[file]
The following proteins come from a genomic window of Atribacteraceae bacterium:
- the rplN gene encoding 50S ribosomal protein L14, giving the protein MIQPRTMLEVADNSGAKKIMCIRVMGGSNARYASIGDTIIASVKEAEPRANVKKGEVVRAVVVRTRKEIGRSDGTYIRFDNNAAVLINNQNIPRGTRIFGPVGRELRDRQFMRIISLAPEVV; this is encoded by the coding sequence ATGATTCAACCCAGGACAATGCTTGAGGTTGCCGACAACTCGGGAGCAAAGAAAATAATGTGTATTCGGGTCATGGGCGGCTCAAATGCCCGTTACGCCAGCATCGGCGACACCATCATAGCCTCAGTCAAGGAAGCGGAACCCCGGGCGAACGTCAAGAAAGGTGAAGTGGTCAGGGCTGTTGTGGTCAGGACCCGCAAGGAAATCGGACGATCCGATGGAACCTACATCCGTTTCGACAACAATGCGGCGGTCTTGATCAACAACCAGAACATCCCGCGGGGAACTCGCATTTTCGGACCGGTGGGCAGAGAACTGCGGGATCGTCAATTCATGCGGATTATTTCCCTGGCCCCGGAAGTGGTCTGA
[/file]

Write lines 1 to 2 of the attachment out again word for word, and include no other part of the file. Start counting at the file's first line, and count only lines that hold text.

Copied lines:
The following proteins come from a genomic window of Atribacteraceae bacterium:
- the rplN gene encoding 50S ribosomal protein L14, giving the protein MIQPRTMLEVADNSGAKKIMCIRVMGGSNARYASIGDTIIASVKEAEPRANVKKGEVVRAVVVRTRKEIGRSDGTYIRFDNNAAVLINNQNIPRGTRIFGPVGRELRDRQFMRIISLAPEVV; this is encoded by the coding sequence ATGATTCAACCCAGGACAATGCTTGAGGTTGCCGACAACTCGGGAGCAAAGAAAATAATGTGTATTCGGGTCATGGGCGGCTCAAATGCCCGTTACGCCAGCATCGGCGACACCATCATAGCCTCAGTCAAGGAAGCGGAACCCCGGGCGAACGTCAAGAAAGGTGAAGTGGTCAGGGCTGTTGTGGTCAGGACCCGCAAGGAAATCGGACGATCCGATGGAACCTACATCCGTTTCGACAACAATGCGGCGGTCTTGATCAACAACCAGAACATCCCGCGGGGAACTCGCATTTTCGGACCGGTGGGCAGAGAACTGCGGGATCGTCAATTCATGCGGATTATTTCCCTGGCCCCGGAAGTGGTCTGA